I can’t help but think that King David, had several moral failures that if that would have happen today we would have written him off too. Yet we still think of him as a “man after Gods own heart”. What defines a mans work in the kingdom of God. We are all prone to sin and will give an account before God one day.
When sin is brought to light the soul of a man can then be restored to right standing. A moral failure should not define any man, if so the parts of the Bible on David should be crossed out of the Bible, he has no credibility. Satan, is our enemy. Lets work on restoring our brothers and sisters in Christ.

13 On Sep 3, 2007, at 11:03am, Nat wrote:

We Christians treat some varieties and species of moral failure far more seriously than others.  The same pastor can condemn gay marriage and then go and officiate at a marriage Jesus would have called adulterous.  We confront outright sin, but allow impurity to fester in our own lives and in our own churches.  I believe that this is one of the reasons why our culture is so rapidly embracing gay marriage, and co-habitation and a steady coarsening of our media.  How can they take seriously God’s moral code when his people don’t demonstrate a commitment to not only avoid gross immorality, but to live holy lives?  This is an area in which most of modern evangelicalism, not just pastors or leaders, is failing.  I know that so often I fail to live up to Jesus standard- but whosoever looks on a woman with lust in his heart has committed adultery- and then impose a different standard, one I haven’t failed in, on other people.

14 On Sep 7, 2007, at 6:04am, Clay wrote:

Hopefully, we are all men after God’s heart.
The situation today seems to be much the same as in David’s day except the consequences of sin.
A quick look at David in 2 Samuel 11. 
When kings went out to battle, David stayed home. He had the man killed whose wife he’d gotten pregnant. 
12.
Nathan spoke for the Lord and confronted David.
Some of the consequences of his sin: The child died.
The sword would not depart from David’s house, so he wasn’t able to build the Temple(my conclusion).  David’s wives would be given to his companion to lie with in broad daylight.
13.
David’s son committed incest.
24. He foolishly called for a census and was given a choice of consequences.  He chose a plague for the people and 75,000 died.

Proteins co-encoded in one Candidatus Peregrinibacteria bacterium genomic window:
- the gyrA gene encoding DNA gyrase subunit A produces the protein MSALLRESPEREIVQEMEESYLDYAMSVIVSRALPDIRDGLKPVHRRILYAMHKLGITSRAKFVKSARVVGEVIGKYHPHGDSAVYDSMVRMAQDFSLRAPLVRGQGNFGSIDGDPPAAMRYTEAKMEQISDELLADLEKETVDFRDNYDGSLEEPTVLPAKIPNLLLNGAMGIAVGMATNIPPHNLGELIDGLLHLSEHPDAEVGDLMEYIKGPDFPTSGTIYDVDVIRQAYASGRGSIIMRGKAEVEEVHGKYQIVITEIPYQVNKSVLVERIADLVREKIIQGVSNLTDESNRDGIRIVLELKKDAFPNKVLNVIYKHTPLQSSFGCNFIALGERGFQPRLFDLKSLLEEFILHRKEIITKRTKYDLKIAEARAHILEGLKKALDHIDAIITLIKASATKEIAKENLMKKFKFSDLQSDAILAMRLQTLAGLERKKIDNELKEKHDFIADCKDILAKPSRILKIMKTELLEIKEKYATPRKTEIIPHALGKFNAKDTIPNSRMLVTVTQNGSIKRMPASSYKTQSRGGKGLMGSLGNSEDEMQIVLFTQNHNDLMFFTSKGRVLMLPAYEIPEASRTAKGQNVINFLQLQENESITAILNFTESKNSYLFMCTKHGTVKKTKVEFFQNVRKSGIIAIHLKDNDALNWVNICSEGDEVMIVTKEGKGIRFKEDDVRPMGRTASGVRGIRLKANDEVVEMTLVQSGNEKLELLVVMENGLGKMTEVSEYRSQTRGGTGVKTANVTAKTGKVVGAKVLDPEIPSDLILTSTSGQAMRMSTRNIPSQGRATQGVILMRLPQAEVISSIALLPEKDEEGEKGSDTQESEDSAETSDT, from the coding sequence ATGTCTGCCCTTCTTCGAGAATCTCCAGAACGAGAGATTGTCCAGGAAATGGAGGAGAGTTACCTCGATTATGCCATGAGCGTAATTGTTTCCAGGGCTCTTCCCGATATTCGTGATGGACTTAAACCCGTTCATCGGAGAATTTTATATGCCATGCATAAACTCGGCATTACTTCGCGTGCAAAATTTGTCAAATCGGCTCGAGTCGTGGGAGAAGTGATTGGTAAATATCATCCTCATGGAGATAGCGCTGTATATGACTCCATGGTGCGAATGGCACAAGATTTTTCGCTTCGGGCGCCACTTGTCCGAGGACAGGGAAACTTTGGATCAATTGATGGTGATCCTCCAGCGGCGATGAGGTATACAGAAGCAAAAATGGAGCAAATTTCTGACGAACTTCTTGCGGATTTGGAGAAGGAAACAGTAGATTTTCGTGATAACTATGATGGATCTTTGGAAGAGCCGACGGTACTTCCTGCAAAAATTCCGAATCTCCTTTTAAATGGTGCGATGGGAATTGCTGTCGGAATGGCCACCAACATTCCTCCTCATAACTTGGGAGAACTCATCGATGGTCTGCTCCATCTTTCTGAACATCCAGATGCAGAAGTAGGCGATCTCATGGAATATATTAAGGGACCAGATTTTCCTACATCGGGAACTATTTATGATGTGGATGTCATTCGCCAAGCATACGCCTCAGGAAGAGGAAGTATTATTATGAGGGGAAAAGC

I’m thankful for Grace given to us today.
I’m not wanting to disqualify anyone from their service to the Lord. (Most churches have chosen to ignore that aspect of the Word).
I’d just like to have more Christian heros.

15 On Oct 22, 2008, at 11:04am, MJ wrote:

I read nothing in these posts about the ripples of damage created in the lives of those around the minister who commits adultry.  My husband a minister for 30 years went on Match.com and began dating women throughout the US. I know he did not love me and I chose after 40 years to give him the divorce he wanted.  We have three children.  My daughter married a youth minister and today she is due to give birth to her first child.  Her husband came home last wednesday and told her he lost his job due to a high school senior girl going to the pastor about his relationship with the her.  My daughter is beautiful, an accountant, and loves life.  Her father last yeaar and now her husband gets caught in the same week their little girl is to be born.  The ripples are large and I know God did not do this - I just do not know how to cope at this point.

16 On Oct 31, 2008, at 4:30pm, Mario wrote:

If I judge a preacher, reverend, minister, or pastor, is that a sin?

17 On Dec 4, 2008, at 11:07pm, Cindy wrote:

Judging is not a sin provided it’s not done in the context of being hypocritical. We need to judge all things even ourselves to see whether we are in the faith. We need to be like the Bereans and test the “spirits”. That is not a sin, otherwise how will you ever know if something is of God. Especially now in this consumer driven church age and Emergent style mega-churches, so yes, you do need to judge. If you don’t, you will drown in a sea of lies and slick chicanery of the Enemy Satan himself.


Simply put…........you need to dicern Truth from error even in your Beloved church.